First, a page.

What would you say to veterans who are considering pursuing an MFA in screenwriting?

One size doesn't fit all. Grad school was a great move for me. I was a little older and had trouble envisioning a way to make this a full time career.

But at the end of the day, a writer is someone who writes. A filmmaker is someone who makes films. You can do those things as a teacher, or a husband/wife, or as a fireman. Grad school isn't the only way to make it happen. It was just the best way for me at the time.

That's great great advice. Speaking of advice, can you share an important lesson you've learned from a professor? Or a classmate?

Support your peers and celebrate their successes. That has ended up being one of the best things about school: watching my friends create exciting projects and getting to be a part of them. My community has showed up in big ways to support my work. It's been very gratifying, and that was what I was hoping to find at school when I went in the first place.

Suzan-Lori Parks

Cole Smith is a filmmaker from Charlotte, NC. He is a graduate of the U.S. Air Force Academy (B.S. in English Literature) and a former nuclear weapons operator. He is an MFA candidate in Screenwriting at Columbia University in New York City. He is also a Director for Virtual Reality programs with military training applications.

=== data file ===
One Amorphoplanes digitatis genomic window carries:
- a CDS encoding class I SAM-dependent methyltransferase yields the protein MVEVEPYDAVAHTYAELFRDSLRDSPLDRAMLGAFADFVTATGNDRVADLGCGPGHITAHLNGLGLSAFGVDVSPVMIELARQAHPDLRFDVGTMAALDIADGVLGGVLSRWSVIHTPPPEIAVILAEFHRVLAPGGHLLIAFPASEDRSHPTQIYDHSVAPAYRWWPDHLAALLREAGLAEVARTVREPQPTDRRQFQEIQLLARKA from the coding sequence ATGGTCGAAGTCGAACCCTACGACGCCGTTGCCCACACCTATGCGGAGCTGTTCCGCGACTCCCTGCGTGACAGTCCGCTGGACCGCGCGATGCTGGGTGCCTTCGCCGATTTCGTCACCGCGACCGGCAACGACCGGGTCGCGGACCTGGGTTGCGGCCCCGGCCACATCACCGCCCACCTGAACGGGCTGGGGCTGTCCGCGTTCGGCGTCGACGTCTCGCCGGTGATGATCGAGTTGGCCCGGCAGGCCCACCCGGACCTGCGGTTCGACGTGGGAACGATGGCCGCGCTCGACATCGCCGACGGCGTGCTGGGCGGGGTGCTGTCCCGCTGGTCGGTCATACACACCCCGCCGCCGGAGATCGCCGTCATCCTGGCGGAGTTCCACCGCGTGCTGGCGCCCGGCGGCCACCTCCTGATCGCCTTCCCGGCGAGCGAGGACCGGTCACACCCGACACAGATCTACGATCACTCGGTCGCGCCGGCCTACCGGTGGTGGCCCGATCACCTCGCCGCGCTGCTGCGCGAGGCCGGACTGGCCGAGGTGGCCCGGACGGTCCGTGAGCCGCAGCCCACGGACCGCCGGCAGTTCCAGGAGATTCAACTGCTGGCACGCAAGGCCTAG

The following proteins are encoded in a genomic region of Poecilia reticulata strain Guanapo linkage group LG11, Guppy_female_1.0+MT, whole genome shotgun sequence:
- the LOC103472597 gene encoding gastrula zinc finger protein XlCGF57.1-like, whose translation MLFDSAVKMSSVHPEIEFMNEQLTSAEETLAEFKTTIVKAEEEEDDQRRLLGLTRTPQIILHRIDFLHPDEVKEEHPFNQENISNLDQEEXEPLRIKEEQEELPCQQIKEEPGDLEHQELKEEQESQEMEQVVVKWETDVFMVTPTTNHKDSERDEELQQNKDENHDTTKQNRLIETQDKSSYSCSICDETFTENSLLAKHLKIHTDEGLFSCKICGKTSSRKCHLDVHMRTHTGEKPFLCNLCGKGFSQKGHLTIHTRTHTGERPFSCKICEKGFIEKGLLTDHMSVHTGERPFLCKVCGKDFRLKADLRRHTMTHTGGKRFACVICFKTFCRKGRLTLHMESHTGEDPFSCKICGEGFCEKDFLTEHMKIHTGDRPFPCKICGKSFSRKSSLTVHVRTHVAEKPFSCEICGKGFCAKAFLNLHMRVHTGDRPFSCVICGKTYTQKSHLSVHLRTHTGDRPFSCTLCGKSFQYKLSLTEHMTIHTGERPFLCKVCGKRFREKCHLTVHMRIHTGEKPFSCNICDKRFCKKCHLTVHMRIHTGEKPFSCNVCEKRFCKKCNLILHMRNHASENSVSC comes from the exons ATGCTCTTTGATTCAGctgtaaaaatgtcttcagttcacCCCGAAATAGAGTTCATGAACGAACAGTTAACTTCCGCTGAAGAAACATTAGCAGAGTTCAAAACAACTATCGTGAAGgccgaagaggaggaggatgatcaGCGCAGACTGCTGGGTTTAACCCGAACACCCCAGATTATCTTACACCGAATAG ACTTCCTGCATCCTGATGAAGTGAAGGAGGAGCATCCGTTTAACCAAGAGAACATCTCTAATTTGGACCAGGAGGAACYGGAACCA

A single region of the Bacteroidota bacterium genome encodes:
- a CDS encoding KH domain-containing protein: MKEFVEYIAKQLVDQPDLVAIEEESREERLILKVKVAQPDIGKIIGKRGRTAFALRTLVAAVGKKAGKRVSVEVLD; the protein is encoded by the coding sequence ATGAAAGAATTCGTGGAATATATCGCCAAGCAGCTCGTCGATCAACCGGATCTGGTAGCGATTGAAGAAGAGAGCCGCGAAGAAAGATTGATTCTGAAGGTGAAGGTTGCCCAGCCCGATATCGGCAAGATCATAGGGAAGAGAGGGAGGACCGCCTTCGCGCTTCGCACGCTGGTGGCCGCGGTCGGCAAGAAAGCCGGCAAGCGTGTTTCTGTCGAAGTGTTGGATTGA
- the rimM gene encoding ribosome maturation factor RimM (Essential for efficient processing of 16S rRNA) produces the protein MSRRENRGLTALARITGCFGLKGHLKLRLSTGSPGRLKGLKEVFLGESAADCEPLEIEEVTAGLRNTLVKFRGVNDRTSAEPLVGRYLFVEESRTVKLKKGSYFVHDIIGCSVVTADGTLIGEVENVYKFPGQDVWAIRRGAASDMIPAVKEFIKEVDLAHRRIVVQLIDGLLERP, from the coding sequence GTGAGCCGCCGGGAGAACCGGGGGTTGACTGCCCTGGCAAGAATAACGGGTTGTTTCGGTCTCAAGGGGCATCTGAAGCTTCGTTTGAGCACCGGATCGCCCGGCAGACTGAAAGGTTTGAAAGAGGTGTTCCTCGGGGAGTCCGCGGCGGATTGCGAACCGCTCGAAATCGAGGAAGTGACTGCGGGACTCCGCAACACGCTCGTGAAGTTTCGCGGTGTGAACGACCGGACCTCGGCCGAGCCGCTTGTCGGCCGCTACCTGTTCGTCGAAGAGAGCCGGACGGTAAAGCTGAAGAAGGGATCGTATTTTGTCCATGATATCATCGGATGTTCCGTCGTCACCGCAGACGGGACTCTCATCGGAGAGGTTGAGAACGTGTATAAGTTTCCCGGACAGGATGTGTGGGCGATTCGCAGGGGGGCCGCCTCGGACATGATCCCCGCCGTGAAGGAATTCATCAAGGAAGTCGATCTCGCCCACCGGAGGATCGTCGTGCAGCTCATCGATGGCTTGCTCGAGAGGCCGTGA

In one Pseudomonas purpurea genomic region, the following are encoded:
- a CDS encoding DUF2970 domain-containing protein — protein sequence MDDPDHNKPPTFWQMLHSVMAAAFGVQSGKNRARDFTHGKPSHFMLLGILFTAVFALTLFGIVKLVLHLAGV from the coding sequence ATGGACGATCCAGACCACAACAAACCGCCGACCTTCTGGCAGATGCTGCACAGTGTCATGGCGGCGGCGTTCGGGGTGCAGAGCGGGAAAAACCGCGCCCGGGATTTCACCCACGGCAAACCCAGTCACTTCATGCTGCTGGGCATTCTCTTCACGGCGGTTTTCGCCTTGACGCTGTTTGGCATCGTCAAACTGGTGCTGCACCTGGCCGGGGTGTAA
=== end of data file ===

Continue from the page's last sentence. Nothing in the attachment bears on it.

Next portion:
Cole is a published writer. His work, “Space Age Conceptions of Time in Alfred Hitchcock’s ‘Vertigo’” went on to publication in “Interdisciplinary Humanities” and his biography of Alfred Hitchcock appeared in the Alfred Hitchcock Volume of “Critical Insights.”

In addition to his work as a filmmaker and essayist, Cole is an accomplished rock climber and alpinist. He is also a motorcycle enthusiast who, for about 6 months, lived full time off of the back of his dual sport motorcycle as he drove the American West.

Collaborators Include: Moth+Flame, Big Machine Label Group, Columbia University, U.S. Air Force, 9 Mind Asylum, Arts in the Armed Forces, Nine Stories Productions.